7 Strongman Lifts for Beginners (and Nearly Every Athlete)

Strongman training is not for the faint of heart. Often, strongmen (and strongwomen) need to showcase unparalleled strength, muscular endurance, and anaerobic capacities while pushing, pulling, dragging, throwing, and carrying a wide array of objects.

Strongman training incorporates a wide array of foundational movements, ones that nearly every athlete can benefit from. Each strongman event and movement requires a certain amount of strength, skill, and a tenacious spirit that can be applied to other power, strength, and fitness sports.

To the newbie, strongman-style training can be daunting, however many newbies (as well as all levels of athletes) can benefit from incorporating these seven movements into their current training routine.

Why Do Them?

Movement under loads, maximal strength, and work capacity in a wide array of applications (pushing, pulling, lifting, throwing, dragging, etc) can increase overall strength, athleticism, and fitness. Novice athletes and fitness goers can learn basic movement patterning while developing fundemantal strength and fitness, especially when combining these exercises into strength sets or conditioning circuits.

Zercher Squat

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In a recent article, we discussed the Zercher Squat, and why every athlete can benefit from performing them. The Zercher Squat is a front-loaded squatting movement that can be performed to develop core stability and postural and leg strength. This simple exercise can be performed with beginners as well as higher level lifters.

Farmers Carry

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Farmers carries or walks, as well as other loaded carries develop leg, back, and core strength. The simplicity of the exercise, and it’s functional roots, allow for increased loading with relatively low risks, which can stimulate serious strength and postural development. Ready to try out some loaded carries? Try out these variations here.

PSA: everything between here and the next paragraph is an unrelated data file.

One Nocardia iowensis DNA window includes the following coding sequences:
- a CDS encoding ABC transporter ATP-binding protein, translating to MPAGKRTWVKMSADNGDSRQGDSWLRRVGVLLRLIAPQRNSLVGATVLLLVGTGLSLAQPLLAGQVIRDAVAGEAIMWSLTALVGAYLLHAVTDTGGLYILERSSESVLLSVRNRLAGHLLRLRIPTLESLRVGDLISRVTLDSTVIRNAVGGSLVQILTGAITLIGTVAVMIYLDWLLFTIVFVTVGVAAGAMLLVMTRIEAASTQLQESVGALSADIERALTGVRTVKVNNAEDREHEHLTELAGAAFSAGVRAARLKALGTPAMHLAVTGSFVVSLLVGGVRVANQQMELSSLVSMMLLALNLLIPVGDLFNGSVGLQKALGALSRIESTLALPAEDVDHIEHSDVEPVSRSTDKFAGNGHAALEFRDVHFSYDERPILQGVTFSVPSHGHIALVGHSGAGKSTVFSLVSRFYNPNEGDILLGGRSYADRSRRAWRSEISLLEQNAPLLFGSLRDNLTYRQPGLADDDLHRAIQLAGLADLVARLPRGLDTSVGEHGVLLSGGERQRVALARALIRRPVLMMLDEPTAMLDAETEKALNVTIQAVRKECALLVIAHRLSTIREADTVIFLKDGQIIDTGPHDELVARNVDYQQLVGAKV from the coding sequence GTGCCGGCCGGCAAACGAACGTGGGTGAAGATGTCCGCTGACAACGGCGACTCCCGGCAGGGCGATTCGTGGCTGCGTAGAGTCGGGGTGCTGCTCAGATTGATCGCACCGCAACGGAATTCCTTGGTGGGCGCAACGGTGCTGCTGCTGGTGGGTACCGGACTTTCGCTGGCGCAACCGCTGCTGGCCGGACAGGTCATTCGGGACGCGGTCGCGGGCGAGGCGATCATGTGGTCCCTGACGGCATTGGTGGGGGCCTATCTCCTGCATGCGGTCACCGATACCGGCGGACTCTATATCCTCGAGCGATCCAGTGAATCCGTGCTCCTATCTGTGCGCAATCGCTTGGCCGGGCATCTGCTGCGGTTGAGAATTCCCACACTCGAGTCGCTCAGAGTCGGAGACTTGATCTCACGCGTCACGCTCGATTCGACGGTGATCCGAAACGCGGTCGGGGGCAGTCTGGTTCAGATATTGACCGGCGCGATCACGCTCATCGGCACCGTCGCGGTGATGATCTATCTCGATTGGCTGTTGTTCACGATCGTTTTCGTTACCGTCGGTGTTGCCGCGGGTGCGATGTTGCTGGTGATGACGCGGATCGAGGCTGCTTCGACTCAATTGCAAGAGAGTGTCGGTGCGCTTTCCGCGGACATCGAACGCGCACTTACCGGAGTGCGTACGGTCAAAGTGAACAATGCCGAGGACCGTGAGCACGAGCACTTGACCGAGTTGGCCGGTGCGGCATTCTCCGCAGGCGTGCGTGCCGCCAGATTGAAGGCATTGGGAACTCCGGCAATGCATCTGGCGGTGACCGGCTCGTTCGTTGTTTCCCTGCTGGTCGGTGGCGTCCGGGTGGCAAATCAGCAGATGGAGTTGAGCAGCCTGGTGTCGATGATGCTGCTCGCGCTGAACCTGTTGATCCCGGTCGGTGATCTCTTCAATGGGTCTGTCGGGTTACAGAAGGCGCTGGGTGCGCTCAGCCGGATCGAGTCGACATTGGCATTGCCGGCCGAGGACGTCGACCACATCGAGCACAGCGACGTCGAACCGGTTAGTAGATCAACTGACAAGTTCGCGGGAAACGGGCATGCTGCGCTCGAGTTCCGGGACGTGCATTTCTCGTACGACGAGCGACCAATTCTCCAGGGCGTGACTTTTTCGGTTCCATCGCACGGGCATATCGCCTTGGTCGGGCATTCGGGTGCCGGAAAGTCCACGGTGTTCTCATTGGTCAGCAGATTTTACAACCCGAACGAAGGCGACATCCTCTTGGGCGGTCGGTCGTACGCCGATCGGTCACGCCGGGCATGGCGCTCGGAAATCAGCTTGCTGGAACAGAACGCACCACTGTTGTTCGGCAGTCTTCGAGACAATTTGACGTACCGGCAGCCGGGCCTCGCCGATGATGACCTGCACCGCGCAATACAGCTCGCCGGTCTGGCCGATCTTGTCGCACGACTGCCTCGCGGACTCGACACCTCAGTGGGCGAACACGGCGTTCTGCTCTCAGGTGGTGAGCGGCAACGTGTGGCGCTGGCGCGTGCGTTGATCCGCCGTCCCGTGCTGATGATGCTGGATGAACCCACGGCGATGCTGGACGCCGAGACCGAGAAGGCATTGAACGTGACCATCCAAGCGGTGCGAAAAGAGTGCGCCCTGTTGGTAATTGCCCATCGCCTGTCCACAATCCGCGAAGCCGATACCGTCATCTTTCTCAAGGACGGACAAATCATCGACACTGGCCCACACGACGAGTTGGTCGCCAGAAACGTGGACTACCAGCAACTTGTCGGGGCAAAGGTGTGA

One-Arm Snatch

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In a recent article we discussed the origin and benefits of unilateral training of the snatch, making the case for nearly every athlete to incorporate this movement within some aspect of their training program. The unilateral component, as well as the explosiveness of this movement, makes this a great way to challenge lifts and develop overall athleticism in arguable less time than the formal Olympic lifts (meaning, while snatches and clean and jerks have their place, this movement may be easier to teach and progress lifters towards more complex movements)

Fat Bar Clean & Press

If you have access to a log bar or fat grips, try performing this highly functional movement. This is a great exercise for beginners to learn the basics of power development and learning to use the body as one strong, fluid system. While similar to formal clean & jerks, this movement often is performed with slower speeds, which can help in the early phases of training to develop a sound movement patterning.

It is important to note that this style of clean & press is different from the formal Olympic lift, however both can play a large role in overall athletic development. Additionally, formal strongmen and women rest the bar on their stomachs/belts, which requires proper coaching and skills. Generally speaking, find a fluid path to take the bar from the ground to the front rack position, and then pressed overhead using the legs, hips, and upper body (press) and keeping a stable spine. 

Sled Drag

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Dragging (while seated, standing, crawling, etc) a weighted sled, car, plane, or semi-truck is pretty straightforward. Challenging leg strength, stamina, mental fortitude, and work capacity will develop stronger, fitter individuals. Athletes can drag heavy or light loads for time, distance, or race depending on their goals, each offering improvements in strength, cardiovascular fitness, and muscular hypertrophy.